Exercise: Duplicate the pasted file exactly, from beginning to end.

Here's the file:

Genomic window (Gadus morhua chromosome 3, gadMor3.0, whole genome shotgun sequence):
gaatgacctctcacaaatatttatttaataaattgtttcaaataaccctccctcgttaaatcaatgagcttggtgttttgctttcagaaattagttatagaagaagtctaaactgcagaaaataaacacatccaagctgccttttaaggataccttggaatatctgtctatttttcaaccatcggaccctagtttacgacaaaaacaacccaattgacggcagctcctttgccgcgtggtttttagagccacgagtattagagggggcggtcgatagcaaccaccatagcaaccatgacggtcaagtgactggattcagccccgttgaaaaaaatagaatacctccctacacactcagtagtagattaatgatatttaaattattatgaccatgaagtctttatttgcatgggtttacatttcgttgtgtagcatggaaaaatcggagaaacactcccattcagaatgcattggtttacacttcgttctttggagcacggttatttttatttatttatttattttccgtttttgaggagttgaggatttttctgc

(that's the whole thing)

Genomic window (Gadus morhua chromosome 3, gadMor3.0, whole genome shotgun sequence):
gaatgacctctcacaaatatttatttaataaattgtttcaaataaccctccctcgttaaatcaatgagcttggtgttttgctttcagaaattagttatagaagaagtctaaactgcagaaaataaacacatccaagctgccttttaaggataccttggaatatctgtctatttttcaaccatcggaccctagtttacgacaaaaacaacccaattgacggcagctcctttgccgcgtggtttttagagccacgagtattagagggggcggtcgatagcaaccaccatagcaaccatgacggtcaagtgactggattcagccccgttgaaaaaaatagaatacctccctacacactcagtagtagattaatgatatttaaattattatgaccatgaagtctttatttgcatgggtttacatttcgttgtgtagcatggaaaaatcggagaaacactcccattcagaatgcattggtttacacttcgttctttggagcacggttatttttatttatttatttattttccgtttttgaggagttgaggatttttctgc